Archive | March, 2014

Avuncularity: Kind Hearts and Coronets (1949)

6 Mar

kind-hearts-and-coronetsOh, the Darkness of Kind Hearts and Coronets. I forget how darkity dark dark some of the Ealing Studios comedies are. They’re innocent little things without boobs or expletives, so they must be nothing to worry about. (I did warn the Nephews about the N-bomb at the end of this one and tried to put it in a bit of context – “to Victorian Imperialists it was racist, yes, but racism for them was just fine in a nursery rhyme, so that’s why something that for us is a MAJOR meaningful word choice happens out of nowhere here. Stay calm.”)

kind_hearts_and_coronets_01But these boys have already been introduced to the wide acting range of Ben Kenobi – that wizard is no crazy old man to them after The Ladykillers. So the whole he-plays-eight-different-mostly-murdered-D’ascoynes was a significant draw. This one was chosen by Nephew The Younger (who enjoyed it more, though I got the impression that was for the common sibling reason that if one chooses something, the other has to be at least a little bit against it) back in December, when Throne of Blood won the toss and we didn’t have time/focus for another full movie.

I spent some of the setup scenes explaining to them the short version of A History of British Class-Based Snobbery (assisted greatly by a viewing of the first episode of Fawlty Towers a couple of days later).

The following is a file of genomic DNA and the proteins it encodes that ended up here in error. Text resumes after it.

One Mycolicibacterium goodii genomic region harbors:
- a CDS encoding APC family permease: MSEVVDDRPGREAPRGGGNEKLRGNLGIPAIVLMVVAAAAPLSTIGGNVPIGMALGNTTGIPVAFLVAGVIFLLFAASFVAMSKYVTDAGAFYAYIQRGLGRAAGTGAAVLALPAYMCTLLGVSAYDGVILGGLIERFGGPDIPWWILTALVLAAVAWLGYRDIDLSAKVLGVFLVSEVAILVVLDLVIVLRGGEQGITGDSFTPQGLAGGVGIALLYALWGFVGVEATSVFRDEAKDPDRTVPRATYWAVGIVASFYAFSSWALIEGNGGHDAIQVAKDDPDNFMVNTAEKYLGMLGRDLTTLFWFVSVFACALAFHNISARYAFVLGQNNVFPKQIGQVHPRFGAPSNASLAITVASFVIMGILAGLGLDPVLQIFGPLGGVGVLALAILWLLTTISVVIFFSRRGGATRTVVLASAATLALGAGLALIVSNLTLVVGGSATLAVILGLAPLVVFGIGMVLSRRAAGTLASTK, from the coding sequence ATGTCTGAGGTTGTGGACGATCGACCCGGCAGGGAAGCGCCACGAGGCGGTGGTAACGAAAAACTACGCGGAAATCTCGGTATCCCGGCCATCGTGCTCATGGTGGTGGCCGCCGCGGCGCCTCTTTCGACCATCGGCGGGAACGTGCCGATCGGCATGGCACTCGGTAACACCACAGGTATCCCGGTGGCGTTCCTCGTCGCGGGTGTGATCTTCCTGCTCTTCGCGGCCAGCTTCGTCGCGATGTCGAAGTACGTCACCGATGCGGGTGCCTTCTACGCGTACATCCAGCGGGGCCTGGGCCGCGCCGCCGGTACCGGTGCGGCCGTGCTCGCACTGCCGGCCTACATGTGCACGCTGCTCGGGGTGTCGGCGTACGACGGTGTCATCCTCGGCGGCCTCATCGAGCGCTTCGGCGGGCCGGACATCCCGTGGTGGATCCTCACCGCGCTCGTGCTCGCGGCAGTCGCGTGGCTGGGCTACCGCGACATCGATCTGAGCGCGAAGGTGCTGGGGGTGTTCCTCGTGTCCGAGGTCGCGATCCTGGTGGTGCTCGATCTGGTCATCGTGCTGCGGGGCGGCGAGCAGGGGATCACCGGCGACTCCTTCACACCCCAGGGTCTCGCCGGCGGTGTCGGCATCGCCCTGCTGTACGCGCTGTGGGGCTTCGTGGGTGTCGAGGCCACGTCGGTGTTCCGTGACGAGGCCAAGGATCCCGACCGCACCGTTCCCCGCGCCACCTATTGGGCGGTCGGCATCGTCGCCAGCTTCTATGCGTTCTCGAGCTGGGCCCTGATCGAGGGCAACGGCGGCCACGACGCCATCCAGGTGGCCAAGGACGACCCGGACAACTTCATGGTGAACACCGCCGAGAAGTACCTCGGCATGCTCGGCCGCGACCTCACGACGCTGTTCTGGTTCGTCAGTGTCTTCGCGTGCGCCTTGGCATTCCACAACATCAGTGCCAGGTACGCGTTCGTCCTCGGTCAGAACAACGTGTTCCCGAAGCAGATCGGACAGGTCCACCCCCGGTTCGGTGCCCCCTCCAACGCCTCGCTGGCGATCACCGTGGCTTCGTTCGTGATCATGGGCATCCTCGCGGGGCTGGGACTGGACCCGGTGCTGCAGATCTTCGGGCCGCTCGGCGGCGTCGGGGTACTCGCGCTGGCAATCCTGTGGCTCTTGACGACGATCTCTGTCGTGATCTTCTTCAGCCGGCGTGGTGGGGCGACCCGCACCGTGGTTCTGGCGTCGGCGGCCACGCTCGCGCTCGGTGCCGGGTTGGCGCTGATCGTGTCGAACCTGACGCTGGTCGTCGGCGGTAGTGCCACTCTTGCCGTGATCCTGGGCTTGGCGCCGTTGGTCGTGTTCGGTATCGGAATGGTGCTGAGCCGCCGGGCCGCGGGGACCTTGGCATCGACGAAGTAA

fawltytowersThis got them through until the killing began, which kept them both focused, and by the fight with Lionel (husband of the just awful, awful Sibella), the unjust trial (the announcement of which got “What?! No!”s from The Younger), and the gleefully inconclusive ending (more “What?! No!”), they were ensnared.

sibellaBut the payoff for this one came after, when we played a few rounds of Cineplexity with the family, which the boys had never played. The game involves an Apples To Apples sort of thing wherein two movie element cards are put down and players come up with a movie that contains both of them. (One card says “A dog or dinosaur,” another names “Cary Elwes, Cary Grant, or Kate Winslet.” Bringing Up Baby, perhaps? There are others.) Anyway, Kind Hearts was used as an answer from one of the boys in at least three different rounds, as were a couple more of our Avuncularity viewings. My work here is – not done, but going quite well, thank you.

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Avuncularity, Delayed: Throne of Blood (1957), The Boat & The Goat (1921)

5 Mar

throne blood 1A couple of days before Christmas (as I said, I’ve been quite busy) the Aforementioned Nephews were given a choice of several semi-randomly selected movies, and they leapt at Throne of Blood (which was generally agreed to be a much better title than Spider’s Web Castle) when they discovered it was a) another samurai movie that was b) based on Shakespeare’s Macbeth. Now, neither has read or seen Macbeth and I didn’t ask why this interested them for the clear reason that one’s nephews asking to watch Kurosawa’s Throne of Blood is what they call a Gift Horse. Its teeth looked fine from my vantage.